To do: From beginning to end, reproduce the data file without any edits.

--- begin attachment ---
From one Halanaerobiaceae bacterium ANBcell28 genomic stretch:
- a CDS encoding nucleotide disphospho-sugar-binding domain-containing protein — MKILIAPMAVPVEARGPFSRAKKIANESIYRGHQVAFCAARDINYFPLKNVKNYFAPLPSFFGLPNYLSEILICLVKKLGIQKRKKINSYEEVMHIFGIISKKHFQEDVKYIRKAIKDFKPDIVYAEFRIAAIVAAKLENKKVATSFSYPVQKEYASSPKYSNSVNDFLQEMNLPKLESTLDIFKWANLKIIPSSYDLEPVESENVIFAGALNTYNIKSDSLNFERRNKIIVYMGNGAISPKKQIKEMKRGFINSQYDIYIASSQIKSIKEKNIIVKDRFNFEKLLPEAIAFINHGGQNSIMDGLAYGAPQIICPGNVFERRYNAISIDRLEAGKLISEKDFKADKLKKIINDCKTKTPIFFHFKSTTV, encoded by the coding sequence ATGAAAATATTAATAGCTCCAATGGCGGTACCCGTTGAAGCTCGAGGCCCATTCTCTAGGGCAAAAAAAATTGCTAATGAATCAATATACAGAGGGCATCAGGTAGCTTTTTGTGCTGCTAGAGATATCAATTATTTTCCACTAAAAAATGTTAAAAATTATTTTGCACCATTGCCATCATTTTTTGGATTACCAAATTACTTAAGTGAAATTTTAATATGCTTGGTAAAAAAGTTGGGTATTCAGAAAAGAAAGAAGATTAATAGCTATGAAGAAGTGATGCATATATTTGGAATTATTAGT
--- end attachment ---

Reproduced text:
From one Halanaerobiaceae bacterium ANBcell28 genomic stretch:
- a CDS encoding nucleotide disphospho-sugar-binding domain-containing protein — MKILIAPMAVPVEARGPFSRAKKIANESIYRGHQVAFCAARDINYFPLKNVKNYFAPLPSFFGLPNYLSEILICLVKKLGIQKRKKINSYEEVMHIFGIISKKHFQEDVKYIRKAIKDFKPDIVYAEFRIAAIVAAKLENKKVATSFSYPVQKEYASSPKYSNSVNDFLQEMNLPKLESTLDIFKWANLKIIPSSYDLEPVESENVIFAGALNTYNIKSDSLNFERRNKIIVYMGNGAISPKKQIKEMKRGFINSQYDIYIASSQIKSIKEKNIIVKDRFNFEKLLPEAIAFINHGGQNSIMDGLAYGAPQIICPGNVFERRYNAISIDRLEAGKLISEKDFKADKLKKIINDCKTKTPIFFHFKSTTV, encoded by the coding sequence ATGAAAATATTAATAGCTCCAATGGCGGTACCCGTTGAAGCTCGAGGCCCATTCTCTAGGGCAAAAAAAATTGCTAATGAATCAATATACAGAGGGCATCAGGTAGCTTTTTGTGCTGCTAGAGATATCAATTATTTTCCACTAAAAAATGTTAAAAATTATTTTGCACCATTGCCATCATTTTTTGGATTACCAAATTACTTAAGTGAAATTTTAATATGCTTGGTAAAAAAGTTGGGTATTCAGAAAAGAAAGAAGATTAATAGCTATGAAGAAGTGATGCATATATTTGGAATTATTAGT